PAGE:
FDA Warns of Aluminum Leaching Associated with Various Fluid Warmers​

September 22, 2021 | Strategic Insights for Health System


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Problem:In a September 15, 2021, Letter to Health Care Providers, FDA states that it is reminding healthcare providers about the use of the above fluid warmers and the potential for aluminum leaching and exposing the patient to high levels of aluminum. FDA also states that aluminum leaching may occur when the fluid warmer is designed with an aluminum heating element and the heated aluminum is in direct contact with the fluids or blood products being administered to a patient. FDA has identified the devices listed in the table above as having this type of design. Data from in vitro testing with uncoated fluid warmers indicates that in certain cases (e.g., lower flow rates, higher temperatures, certain infusates such as balanced electrolyte solutions, and longer duration of use), the quantity of aluminum released from these devices may significantly exceed the FDA-derived threshold value of 25 mcg/L, which was established for small and large volume parenteral administration. The dissolving (elution) of aluminum into the body may lead to systemic aluminum exposure and subsequent toxicity under some clinical situations and with high-risk patient populations including neonates, infants, pregnant mothers, and the elderly, as well as patients with poor renal function or on dialysis. Literature reports describe neurotoxicity concomitant with increased aluminum serum levels. Manifestations of encephalopathy after irrigation with solutions containing aluminum have been reported at serum concentrations as low as 17, 22, or 40 mcg AL/L blood.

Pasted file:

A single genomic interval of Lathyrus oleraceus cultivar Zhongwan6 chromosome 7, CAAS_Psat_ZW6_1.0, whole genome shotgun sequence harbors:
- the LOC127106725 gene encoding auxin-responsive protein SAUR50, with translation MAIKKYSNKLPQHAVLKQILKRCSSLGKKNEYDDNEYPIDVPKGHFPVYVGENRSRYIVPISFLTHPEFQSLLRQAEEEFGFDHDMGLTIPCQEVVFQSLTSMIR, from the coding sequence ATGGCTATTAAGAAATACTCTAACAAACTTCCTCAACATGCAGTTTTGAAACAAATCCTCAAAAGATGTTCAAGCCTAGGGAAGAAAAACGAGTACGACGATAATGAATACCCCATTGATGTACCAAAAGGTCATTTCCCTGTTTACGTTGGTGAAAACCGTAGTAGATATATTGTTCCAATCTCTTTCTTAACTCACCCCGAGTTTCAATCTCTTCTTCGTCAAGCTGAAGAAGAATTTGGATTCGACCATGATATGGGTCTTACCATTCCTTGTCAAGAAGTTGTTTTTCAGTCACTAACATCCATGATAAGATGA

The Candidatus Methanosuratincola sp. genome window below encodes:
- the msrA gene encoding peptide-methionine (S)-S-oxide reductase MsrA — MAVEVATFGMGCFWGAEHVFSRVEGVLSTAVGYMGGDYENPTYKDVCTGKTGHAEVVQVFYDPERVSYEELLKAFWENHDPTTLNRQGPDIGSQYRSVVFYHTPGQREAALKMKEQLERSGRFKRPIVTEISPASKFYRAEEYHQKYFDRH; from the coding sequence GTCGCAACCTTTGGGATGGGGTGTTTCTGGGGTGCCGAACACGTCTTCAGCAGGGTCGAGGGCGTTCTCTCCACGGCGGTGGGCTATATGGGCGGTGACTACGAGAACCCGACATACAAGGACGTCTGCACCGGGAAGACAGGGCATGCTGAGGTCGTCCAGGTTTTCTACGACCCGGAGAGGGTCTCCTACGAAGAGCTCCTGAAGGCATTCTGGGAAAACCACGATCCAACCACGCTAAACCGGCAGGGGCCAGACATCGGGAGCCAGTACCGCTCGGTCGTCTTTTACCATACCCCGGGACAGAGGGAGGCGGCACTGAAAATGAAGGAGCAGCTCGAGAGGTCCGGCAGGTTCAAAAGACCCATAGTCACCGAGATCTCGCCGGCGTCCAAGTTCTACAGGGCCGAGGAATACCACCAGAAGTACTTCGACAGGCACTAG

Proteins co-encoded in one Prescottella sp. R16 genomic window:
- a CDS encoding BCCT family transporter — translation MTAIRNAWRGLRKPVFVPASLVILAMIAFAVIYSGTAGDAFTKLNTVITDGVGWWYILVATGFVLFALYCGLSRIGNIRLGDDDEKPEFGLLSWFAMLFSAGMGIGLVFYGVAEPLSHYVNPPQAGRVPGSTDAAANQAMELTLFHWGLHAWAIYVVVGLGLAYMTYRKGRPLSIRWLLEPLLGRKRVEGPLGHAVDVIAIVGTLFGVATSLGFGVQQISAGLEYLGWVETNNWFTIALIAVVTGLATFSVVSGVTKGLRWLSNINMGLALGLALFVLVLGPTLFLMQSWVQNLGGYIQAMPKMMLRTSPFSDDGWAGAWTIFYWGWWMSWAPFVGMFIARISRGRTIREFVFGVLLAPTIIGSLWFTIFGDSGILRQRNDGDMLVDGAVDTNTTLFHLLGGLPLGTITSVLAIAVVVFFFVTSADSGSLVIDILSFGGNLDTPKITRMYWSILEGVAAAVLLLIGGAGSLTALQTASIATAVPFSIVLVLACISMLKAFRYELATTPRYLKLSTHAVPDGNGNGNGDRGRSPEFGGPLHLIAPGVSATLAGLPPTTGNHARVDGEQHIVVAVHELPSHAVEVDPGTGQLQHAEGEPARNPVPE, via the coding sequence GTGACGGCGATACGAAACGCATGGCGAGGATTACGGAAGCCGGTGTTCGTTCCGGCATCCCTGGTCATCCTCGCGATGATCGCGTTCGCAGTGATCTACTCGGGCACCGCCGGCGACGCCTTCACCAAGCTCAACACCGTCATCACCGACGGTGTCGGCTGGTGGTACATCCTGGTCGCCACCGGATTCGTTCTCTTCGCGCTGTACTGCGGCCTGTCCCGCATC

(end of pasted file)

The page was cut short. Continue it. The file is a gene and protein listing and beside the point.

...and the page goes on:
FDA states that it is not aware of any reported cases of aluminum toxicity or high levels of aluminum exposure associated with the clinical use of affected fluid warmers. Symptoms of harmful levels of aluminum exposure may not be easily recognized and may include bone or muscle pain and weakness, anemia, seizures, or coma; however, it is possible that symptoms associated with high levels of aluminum exposure may be attributed to other comorbidities, disease processes, or side effects from other medications because of lack of awareness of this potential source of aluminum. FDA also states that three original equipment manufacturers (Eight Medical International BV, Smisson-Cartledge Biomedical, and Smith Medical) provided revised instructions for use for these devices. Users who did not purchase devices from these original equipment manufacturers may not be aware of the revised instructions. A fourth original equipment manufacturer (Vyaire Medical)...

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